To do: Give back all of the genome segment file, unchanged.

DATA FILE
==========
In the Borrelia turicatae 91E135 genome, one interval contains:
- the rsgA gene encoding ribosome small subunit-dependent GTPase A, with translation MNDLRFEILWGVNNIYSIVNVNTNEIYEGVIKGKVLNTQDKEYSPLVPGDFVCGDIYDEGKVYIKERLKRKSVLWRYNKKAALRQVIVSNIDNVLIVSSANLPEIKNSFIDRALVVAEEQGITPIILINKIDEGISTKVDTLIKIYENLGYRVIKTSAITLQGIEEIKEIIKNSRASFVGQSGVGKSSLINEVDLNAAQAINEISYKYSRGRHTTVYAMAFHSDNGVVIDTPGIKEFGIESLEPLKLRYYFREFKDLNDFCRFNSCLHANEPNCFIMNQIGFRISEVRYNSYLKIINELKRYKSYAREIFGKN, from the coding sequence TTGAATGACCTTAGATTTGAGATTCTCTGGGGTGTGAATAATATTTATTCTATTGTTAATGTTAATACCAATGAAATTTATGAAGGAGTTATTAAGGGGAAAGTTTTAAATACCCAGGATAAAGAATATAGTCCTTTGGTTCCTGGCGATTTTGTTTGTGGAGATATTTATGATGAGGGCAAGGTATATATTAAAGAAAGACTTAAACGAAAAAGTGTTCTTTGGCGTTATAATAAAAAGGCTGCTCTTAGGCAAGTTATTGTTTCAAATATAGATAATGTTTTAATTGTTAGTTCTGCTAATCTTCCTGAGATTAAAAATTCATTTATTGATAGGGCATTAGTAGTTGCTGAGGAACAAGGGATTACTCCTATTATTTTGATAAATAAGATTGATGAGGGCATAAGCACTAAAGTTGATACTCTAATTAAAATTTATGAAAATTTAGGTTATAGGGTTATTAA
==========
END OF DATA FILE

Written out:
In the Borrelia turicatae 91E135 genome, one interval contains:
- the rsgA gene encoding ribosome small subunit-dependent GTPase A, with translation MNDLRFEILWGVNNIYSIVNVNTNEIYEGVIKGKVLNTQDKEYSPLVPGDFVCGDIYDEGKVYIKERLKRKSVLWRYNKKAALRQVIVSNIDNVLIVSSANLPEIKNSFIDRALVVAEEQGITPIILINKIDEGISTKVDTLIKIYENLGYRVIKTSAITLQGIEEIKEIIKNSRASFVGQSGVGKSSLINEVDLNAAQAINEISYKYSRGRHTTVYAMAFHSDNGVVIDTPGIKEFGIESLEPLKLRYYFREFKDLNDFCRFNSCLHANEPNCFIMNQIGFRISEVRYNSYLKIINELKRYKSYAREIFGKN, from the coding sequence TTGAATGACCTTAGATTTGAGATTCTCTGGGGTGTGAATAATATTTATTCTATTGTTAATGTTAATACCAATGAAATTTATGAAGGAGTTATTAAGGGGAAAGTTTTAAATACCCAGGATAAAGAATATAGTCCTTTGGTTCCTGGCGATTTTGTTTGTGGAGATATTTATGATGAGGGCAAGGTATATATTAAAGAAAGACTTAAACGAAAAAGTGTTCTTTGGCGTTATAATAAAAAGGCTGCTCTTAGGCAAGTTATTGTTTCAAATATAGATAATGTTTTAATTGTTAGTTCTGCTAATCTTCCTGAGATTAAAAATTCATTTATTGATAGGGCATTAGTAGTTGCTGAGGAACAAGGGATTACTCCTATTATTTTGATAAATAAGATTGATGAGGGCATAAGCACTAAAGTTGATACTCTAATTAAAATTTATGAAAATTTAGGTTATAGGGTTATTAA